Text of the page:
Bush: "Well, I fully understand people wanting things to have happened yesterday. I mean, I understand the anxiety of people on the ground. I can imagine -- I just can't imagine what it is like to be waving a sign saying 'come and get me now'. So there is frustration. But I want people to know there is a lot of help coming.

"I don't think anybody anticipated the breach of the levees. They did anticipate a serious storm. But these levees got breached. And as a result, much of New Orleans is flooded. And now we are having to deal with it and will."

Later, Sawyer asked about gas prices and oil company profits.

Sawyer: "Gas prices going up at the pumps. We have seen in Atlanta the lines backing up. And some of the prices are going up to $4, $5. First of all, what do you want to say -- what is the government putting in place to guard against price gouging? And also, is this a time to call on Americans simply to pull back and not use the gas? . . . "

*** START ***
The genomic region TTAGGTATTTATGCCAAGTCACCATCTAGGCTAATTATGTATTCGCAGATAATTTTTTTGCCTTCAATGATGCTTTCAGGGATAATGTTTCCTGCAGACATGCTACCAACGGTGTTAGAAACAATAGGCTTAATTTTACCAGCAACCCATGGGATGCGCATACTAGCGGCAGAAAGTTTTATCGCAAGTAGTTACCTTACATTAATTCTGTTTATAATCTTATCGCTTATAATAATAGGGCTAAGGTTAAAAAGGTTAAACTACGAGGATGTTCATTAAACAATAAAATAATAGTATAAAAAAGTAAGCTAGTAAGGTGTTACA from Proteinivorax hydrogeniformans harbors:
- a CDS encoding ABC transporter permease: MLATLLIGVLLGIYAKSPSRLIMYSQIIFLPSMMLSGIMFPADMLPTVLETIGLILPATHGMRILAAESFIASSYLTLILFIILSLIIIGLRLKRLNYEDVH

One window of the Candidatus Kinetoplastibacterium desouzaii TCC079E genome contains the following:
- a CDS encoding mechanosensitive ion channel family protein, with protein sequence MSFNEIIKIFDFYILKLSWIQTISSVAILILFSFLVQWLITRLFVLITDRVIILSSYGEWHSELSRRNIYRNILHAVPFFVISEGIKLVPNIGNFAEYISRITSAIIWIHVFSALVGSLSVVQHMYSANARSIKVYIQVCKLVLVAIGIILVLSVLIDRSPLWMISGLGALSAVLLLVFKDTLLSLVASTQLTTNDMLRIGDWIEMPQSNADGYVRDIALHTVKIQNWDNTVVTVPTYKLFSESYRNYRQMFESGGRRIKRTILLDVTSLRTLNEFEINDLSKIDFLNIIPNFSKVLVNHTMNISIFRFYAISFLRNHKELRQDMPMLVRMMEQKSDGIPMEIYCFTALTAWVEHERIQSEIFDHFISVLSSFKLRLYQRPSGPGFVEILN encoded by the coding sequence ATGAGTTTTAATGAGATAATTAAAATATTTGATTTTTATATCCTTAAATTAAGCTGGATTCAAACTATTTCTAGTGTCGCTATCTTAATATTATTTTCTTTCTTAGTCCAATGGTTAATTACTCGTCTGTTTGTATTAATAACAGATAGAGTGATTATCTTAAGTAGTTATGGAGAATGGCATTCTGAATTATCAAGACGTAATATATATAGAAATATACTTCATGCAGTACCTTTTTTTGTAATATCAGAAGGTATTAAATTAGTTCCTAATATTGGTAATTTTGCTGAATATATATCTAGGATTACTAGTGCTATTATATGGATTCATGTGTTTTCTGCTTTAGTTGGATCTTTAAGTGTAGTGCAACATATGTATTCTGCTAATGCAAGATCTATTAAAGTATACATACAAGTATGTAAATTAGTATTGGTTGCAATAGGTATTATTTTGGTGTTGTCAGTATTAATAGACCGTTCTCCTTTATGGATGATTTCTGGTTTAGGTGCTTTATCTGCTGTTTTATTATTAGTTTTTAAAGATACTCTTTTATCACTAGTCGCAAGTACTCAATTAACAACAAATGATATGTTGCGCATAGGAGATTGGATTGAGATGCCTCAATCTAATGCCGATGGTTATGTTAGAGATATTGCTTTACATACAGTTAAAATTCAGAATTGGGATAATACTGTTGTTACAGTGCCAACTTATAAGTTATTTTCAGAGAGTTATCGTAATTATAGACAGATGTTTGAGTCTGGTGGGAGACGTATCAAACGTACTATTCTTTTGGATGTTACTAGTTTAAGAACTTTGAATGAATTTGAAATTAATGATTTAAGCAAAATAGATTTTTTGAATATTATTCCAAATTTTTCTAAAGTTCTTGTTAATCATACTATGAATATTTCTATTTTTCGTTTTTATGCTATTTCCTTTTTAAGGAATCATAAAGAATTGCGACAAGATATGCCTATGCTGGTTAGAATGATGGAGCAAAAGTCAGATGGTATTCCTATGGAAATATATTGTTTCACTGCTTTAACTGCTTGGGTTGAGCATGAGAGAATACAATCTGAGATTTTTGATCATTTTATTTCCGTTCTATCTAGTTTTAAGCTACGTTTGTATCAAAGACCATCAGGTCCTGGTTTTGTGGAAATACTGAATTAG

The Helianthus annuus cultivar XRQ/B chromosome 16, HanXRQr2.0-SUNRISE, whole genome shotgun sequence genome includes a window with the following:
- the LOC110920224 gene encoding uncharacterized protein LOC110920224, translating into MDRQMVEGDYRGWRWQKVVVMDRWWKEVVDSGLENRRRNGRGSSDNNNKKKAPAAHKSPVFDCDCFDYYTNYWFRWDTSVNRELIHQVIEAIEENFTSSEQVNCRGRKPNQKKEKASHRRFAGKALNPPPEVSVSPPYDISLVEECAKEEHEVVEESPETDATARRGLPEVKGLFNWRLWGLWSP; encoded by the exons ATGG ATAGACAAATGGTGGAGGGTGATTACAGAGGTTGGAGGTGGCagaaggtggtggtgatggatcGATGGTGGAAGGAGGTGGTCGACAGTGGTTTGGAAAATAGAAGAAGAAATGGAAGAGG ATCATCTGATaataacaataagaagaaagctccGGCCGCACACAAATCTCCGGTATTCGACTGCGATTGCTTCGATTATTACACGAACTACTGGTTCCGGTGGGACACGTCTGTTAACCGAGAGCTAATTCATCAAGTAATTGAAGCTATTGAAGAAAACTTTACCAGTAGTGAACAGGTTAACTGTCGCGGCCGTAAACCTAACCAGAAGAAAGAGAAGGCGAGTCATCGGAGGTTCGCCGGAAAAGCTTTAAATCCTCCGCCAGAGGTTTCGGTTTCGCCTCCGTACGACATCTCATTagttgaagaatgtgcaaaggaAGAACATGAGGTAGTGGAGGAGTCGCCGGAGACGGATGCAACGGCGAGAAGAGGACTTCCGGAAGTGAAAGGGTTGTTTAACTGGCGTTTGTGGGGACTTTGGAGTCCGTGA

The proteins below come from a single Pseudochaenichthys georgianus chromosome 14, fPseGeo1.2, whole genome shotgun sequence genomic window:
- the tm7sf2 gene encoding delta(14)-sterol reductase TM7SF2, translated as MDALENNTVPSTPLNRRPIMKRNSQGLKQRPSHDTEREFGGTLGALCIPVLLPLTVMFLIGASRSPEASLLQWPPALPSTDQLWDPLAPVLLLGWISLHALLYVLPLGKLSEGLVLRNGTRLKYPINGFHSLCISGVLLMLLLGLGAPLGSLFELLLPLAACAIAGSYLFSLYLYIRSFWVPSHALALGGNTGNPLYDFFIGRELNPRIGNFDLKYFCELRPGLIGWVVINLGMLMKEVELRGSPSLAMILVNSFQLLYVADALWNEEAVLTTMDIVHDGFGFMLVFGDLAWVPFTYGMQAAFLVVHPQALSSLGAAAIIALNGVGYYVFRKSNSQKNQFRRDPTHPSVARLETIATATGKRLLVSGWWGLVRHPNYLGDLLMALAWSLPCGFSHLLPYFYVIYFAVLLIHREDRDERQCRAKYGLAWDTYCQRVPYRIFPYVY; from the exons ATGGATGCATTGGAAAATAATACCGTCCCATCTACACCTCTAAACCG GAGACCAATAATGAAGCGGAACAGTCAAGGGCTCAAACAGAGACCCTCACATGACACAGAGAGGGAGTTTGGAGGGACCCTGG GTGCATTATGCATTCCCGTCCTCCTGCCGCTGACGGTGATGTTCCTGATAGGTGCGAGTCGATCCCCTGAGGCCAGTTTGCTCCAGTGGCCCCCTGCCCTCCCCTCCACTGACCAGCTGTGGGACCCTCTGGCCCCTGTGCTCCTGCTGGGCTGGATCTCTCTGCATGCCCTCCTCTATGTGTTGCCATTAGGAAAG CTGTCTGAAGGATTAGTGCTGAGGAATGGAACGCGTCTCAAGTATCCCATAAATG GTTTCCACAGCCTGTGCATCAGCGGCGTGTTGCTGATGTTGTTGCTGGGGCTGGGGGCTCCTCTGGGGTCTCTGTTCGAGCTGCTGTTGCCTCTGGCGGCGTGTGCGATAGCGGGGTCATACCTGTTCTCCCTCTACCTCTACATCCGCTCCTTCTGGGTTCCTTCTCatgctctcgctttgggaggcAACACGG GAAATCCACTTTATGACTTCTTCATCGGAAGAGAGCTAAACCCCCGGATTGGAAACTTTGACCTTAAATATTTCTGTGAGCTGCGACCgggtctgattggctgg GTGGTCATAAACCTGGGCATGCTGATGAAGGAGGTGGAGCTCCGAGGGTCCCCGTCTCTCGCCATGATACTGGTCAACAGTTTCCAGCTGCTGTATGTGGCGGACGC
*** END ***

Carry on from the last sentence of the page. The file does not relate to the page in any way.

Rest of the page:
Bush: "First of all, you are right. We ought to conserve more. And I would hope Americans conserve if given a choice. Secondly, we have done some things to help on the gas prices. . . ."

Sawyer: "Some people have said that the oil companies themselves should simply forfeit some of their profits in this time of national crisis. One conservative commentator, a popular one, called for a 20 percent reduction in the profits. Do you -- "

Bush: "Well, what I'd like to see in corporate America, is to make sure they contribute to helping these victims. . . . "

And what about the long-term federal role?

Sawyer: "The prospect, some people are saying, [is] of a million American refugees in place for a very long time. . . . What are you saying to them about how far the federal government will go to get their lives back? Do you promise jobs? Do you promise that they will be moved back into housing and how soon?"